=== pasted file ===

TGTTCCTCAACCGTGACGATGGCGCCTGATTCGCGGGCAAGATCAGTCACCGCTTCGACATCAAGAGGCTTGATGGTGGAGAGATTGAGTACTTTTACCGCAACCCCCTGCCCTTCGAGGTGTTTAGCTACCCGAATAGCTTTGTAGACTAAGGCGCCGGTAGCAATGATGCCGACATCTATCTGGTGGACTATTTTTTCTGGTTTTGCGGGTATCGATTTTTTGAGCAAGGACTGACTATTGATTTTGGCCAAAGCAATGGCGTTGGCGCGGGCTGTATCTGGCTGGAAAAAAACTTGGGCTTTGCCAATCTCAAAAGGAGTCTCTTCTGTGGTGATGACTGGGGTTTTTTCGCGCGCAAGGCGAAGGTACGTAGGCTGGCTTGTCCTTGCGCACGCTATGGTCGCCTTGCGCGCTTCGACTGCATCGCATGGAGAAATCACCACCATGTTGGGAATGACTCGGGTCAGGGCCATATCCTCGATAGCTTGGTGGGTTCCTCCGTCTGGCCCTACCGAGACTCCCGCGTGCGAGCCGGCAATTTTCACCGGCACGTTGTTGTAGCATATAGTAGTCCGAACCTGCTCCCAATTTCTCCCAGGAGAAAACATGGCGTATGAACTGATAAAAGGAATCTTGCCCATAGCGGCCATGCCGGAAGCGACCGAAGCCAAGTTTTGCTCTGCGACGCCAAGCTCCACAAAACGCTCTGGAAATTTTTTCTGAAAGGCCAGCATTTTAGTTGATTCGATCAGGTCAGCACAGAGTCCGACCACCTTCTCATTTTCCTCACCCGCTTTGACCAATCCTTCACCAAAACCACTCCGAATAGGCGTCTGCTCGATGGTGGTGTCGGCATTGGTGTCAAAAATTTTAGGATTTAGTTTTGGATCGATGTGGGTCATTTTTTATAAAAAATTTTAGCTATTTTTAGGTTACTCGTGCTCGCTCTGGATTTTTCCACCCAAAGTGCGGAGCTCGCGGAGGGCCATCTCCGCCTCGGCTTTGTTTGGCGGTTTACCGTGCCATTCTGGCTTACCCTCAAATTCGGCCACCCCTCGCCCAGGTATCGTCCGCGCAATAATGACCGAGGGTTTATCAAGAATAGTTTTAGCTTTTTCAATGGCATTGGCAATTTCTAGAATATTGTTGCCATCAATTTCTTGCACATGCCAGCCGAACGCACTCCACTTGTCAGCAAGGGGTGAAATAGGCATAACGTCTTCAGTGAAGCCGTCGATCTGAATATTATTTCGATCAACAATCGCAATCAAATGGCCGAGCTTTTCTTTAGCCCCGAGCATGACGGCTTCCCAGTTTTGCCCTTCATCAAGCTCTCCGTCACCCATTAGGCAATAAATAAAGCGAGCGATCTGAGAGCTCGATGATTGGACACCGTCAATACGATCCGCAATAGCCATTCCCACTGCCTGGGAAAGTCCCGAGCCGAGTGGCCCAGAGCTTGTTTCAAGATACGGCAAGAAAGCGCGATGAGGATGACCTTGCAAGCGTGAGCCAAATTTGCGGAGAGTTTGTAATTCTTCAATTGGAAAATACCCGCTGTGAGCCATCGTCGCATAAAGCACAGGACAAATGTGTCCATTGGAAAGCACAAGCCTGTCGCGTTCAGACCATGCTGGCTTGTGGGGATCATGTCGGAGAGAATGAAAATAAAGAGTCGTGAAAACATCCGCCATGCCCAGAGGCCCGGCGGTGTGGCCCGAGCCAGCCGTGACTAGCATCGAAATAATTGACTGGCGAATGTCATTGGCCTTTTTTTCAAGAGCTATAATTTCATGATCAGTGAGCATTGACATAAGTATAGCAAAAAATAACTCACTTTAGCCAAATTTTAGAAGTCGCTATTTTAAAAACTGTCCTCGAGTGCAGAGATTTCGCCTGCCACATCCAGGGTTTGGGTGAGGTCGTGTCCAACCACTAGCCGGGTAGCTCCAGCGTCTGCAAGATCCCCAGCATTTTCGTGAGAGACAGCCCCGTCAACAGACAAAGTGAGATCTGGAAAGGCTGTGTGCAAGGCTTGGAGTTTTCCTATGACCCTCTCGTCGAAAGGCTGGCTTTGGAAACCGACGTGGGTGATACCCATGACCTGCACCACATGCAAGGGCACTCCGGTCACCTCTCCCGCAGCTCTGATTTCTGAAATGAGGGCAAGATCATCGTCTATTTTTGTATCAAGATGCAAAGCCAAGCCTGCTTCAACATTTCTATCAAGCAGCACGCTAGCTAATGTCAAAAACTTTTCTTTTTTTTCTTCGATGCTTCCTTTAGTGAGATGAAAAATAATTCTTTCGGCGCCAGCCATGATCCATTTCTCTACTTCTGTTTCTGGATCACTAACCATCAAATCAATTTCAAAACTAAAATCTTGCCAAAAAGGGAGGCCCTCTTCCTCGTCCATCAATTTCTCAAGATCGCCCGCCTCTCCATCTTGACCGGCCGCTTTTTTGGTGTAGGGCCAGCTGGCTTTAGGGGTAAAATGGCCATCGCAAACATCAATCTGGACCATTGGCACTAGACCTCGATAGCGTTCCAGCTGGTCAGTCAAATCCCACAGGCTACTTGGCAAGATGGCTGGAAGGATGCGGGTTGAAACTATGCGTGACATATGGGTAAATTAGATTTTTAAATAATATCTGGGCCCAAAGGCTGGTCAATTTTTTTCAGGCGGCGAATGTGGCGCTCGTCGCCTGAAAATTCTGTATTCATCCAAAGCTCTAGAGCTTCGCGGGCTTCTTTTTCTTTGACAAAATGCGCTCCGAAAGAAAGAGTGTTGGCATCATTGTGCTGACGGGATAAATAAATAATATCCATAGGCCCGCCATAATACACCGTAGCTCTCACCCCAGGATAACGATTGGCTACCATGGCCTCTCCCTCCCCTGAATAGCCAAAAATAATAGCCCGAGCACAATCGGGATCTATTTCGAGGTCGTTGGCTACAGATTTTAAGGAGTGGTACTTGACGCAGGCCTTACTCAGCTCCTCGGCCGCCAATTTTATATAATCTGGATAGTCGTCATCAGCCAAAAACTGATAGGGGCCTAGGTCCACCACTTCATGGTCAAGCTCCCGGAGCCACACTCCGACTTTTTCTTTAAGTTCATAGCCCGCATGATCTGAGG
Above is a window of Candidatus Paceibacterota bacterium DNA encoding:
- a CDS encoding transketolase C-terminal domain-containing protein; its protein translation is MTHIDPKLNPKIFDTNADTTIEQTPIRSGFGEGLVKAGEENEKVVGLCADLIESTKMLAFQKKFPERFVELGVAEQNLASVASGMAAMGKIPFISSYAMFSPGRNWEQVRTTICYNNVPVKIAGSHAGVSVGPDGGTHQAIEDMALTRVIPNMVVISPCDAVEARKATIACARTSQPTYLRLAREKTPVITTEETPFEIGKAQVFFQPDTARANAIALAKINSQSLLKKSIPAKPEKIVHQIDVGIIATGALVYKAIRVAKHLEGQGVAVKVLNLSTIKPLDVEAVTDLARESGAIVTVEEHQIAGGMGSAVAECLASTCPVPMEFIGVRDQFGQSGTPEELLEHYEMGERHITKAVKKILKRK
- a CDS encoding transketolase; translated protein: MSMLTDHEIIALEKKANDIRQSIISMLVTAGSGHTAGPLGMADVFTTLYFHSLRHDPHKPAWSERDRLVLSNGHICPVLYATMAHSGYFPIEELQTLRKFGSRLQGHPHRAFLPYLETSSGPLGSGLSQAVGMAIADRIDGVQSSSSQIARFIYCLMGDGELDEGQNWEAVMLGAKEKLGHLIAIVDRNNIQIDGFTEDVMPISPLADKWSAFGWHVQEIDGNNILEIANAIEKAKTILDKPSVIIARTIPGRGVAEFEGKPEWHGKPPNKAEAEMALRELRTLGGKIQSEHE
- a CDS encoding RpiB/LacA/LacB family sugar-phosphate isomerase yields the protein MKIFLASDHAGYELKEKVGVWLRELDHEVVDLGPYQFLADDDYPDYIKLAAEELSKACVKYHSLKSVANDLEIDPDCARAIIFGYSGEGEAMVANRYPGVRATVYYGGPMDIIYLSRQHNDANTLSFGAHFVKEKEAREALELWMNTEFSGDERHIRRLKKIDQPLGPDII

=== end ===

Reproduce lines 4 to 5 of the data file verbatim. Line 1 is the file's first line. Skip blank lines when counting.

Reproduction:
- a CDS encoding transketolase; translated protein: MSMLTDHEIIALEKKANDIRQSIISMLVTAGSGHTAGPLGMADVFTTLYFHSLRHDPHKPAWSERDRLVLSNGHICPVLYATMAHSGYFPIEELQTLRKFGSRLQGHPHRAFLPYLETSSGPLGSGLSQAVGMAIADRIDGVQSSSSQIARFIYCLMGDGELDEGQNWEAVMLGAKEKLGHLIAIVDRNNIQIDGFTEDVMPISPLADKWSAFGWHVQEIDGNNILEIANAIEKAKTILDKPSVIIARTIPGRGVAEFEGKPEWHGKPPNKAEAEMALRELRTLGGKIQSEHE
- a CDS encoding RpiB/LacA/LacB family sugar-phosphate isomerase yields the protein MKIFLASDHAGYELKEKVGVWLRELDHEVVDLGPYQFLADDDYPDYIKLAAEELSKACVKYHSLKSVANDLEIDPDCARAIIFGYSGEGEAMVANRYPGVRATVYYGGPMDIIYLSRQHNDANTLSFGAHFVKEKEAREALELWMNTEFSGDERHIRRLKKIDQPLGPDII